These choices are for ministers to make. In making these decisions, politicians need to be honest with the public about what they can expect in relation to waiting time standards and access to services, not only in the acute sector but across the whole system, including primary care, mental health, diagnostics and community care.
Are plans and funding announced to date enough to help the system recover or, if not, what in your view is still missing?
In our view, the current funding and operational plans are a necessary but insufficient step to help the system recover. Setting activity targets and committing additional revenue and capital funding are key, but with existing workforce pressures the lack of a detailed workforce plan for the NHS is a significant blind spot. While we welcome the additional funding provided by the government, the lack of workforce capacity will be the key rate-limiting factor in tackling the elective backlog. There are no short-term solutions – building this additional capacity will take years.
Decisions on priorities post-2021 need to take account of the risks, challenges and opportunities facing the whole health and care system. This is not only because access to high quality general practice, mental health and other services, as well as acute care in hospitals, matter in themselves and to patients but because all services are interlinked. Changes to activity levels in one part of the system will have implications for other areas, for example if beds are ring-fenced for planned care, then fewer beds are available for emergency admissions. Similarly, rapid increases in hospital activity will have implications for post-surgical rehabilitation, discharge and other community-based services.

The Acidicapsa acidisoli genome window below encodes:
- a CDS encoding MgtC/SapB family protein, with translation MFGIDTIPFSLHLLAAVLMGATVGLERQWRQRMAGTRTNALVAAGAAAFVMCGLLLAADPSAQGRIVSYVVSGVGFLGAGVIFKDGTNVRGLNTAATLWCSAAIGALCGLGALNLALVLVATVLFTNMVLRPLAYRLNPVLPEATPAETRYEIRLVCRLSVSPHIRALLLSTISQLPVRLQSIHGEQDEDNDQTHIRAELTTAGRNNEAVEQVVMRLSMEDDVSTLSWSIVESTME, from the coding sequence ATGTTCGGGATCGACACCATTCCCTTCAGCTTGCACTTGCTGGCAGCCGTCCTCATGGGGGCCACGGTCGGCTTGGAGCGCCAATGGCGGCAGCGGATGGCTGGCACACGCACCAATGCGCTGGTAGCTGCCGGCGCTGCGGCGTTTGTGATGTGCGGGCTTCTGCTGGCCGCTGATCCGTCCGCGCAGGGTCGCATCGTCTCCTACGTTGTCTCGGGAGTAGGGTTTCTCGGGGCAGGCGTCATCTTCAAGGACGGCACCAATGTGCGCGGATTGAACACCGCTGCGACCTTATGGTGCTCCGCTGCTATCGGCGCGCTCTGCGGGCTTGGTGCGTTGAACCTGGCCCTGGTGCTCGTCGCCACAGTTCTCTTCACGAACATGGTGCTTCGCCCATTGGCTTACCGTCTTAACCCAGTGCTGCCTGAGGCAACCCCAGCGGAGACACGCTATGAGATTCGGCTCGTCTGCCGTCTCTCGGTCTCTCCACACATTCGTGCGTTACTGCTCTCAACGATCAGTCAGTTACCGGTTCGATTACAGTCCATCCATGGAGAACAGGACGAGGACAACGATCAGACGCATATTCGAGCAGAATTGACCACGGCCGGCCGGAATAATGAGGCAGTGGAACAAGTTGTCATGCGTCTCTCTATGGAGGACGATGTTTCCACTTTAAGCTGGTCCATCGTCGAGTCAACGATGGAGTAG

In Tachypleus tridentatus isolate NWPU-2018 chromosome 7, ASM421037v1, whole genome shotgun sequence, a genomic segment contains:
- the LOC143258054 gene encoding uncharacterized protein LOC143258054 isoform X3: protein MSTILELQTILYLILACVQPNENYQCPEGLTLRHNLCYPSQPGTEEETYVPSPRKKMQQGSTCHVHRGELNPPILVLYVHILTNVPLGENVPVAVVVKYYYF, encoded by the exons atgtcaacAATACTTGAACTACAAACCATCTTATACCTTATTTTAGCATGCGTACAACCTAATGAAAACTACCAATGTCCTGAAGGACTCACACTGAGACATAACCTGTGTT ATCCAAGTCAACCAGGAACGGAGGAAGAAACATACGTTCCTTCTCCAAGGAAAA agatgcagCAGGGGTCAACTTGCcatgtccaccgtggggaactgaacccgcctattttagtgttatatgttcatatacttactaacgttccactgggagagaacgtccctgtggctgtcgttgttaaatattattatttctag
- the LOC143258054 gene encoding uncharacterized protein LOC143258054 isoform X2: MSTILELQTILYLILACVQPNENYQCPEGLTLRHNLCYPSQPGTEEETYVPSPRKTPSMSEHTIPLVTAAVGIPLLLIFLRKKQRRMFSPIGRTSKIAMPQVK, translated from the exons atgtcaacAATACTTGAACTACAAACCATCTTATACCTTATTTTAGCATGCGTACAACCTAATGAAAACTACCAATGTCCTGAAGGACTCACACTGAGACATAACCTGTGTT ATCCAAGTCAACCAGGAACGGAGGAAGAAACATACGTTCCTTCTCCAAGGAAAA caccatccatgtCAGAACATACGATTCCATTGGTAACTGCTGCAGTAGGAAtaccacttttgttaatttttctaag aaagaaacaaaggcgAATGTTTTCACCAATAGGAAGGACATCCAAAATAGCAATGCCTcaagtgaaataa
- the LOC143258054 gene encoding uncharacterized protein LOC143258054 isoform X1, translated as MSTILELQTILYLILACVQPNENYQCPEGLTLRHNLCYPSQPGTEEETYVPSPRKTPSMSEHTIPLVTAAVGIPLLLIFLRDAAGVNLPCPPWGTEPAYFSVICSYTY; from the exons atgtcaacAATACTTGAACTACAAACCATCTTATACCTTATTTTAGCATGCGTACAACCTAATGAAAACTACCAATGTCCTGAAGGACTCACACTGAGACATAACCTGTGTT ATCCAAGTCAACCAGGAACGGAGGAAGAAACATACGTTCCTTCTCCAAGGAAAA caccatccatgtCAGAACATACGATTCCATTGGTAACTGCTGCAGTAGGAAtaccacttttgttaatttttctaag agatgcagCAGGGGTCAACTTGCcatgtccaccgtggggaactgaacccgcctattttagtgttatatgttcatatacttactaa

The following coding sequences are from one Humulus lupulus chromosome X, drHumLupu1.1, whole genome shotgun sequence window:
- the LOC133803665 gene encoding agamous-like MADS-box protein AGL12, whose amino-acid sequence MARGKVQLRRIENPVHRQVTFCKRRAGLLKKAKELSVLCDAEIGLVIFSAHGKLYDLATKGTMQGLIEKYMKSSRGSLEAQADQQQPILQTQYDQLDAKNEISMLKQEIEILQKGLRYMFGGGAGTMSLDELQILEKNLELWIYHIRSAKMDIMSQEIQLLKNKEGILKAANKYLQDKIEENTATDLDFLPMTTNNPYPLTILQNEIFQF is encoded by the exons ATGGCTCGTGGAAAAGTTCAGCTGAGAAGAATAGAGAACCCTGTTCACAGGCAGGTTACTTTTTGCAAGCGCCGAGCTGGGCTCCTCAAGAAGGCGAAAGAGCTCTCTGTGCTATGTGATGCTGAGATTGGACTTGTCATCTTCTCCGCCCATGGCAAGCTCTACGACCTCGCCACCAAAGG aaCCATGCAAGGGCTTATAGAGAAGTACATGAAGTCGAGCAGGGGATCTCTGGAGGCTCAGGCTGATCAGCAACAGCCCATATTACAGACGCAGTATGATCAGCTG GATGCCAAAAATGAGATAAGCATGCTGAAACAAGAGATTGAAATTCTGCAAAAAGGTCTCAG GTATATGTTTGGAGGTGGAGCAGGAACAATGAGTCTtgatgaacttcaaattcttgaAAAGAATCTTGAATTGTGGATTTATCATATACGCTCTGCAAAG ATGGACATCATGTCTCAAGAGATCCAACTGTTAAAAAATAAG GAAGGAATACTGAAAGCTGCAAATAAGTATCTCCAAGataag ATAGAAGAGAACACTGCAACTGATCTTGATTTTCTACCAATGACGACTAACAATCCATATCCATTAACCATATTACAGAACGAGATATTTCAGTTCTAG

At the same time, operational challenges affecting other parts of the health and care system will have a knock-on effect on the acute sector. For example, the interaction between health and social care is well known (if difficult to precisely quantify). Equally clear is the impact on physical health and the costs of treatment that arise from having a concurrent mental health issue (Naylor et al 2016). Lastly, the quality and ease of access to primary care is clearly key for the management of long-term conditions and for timeliness of referral to secondary care.
This means primary care, community care, social care and mental health services are facing equivalent demand and access challenges, which if not addressed will cause additional pressure on other parts of the system and make tackling the elective backlog even more challenging.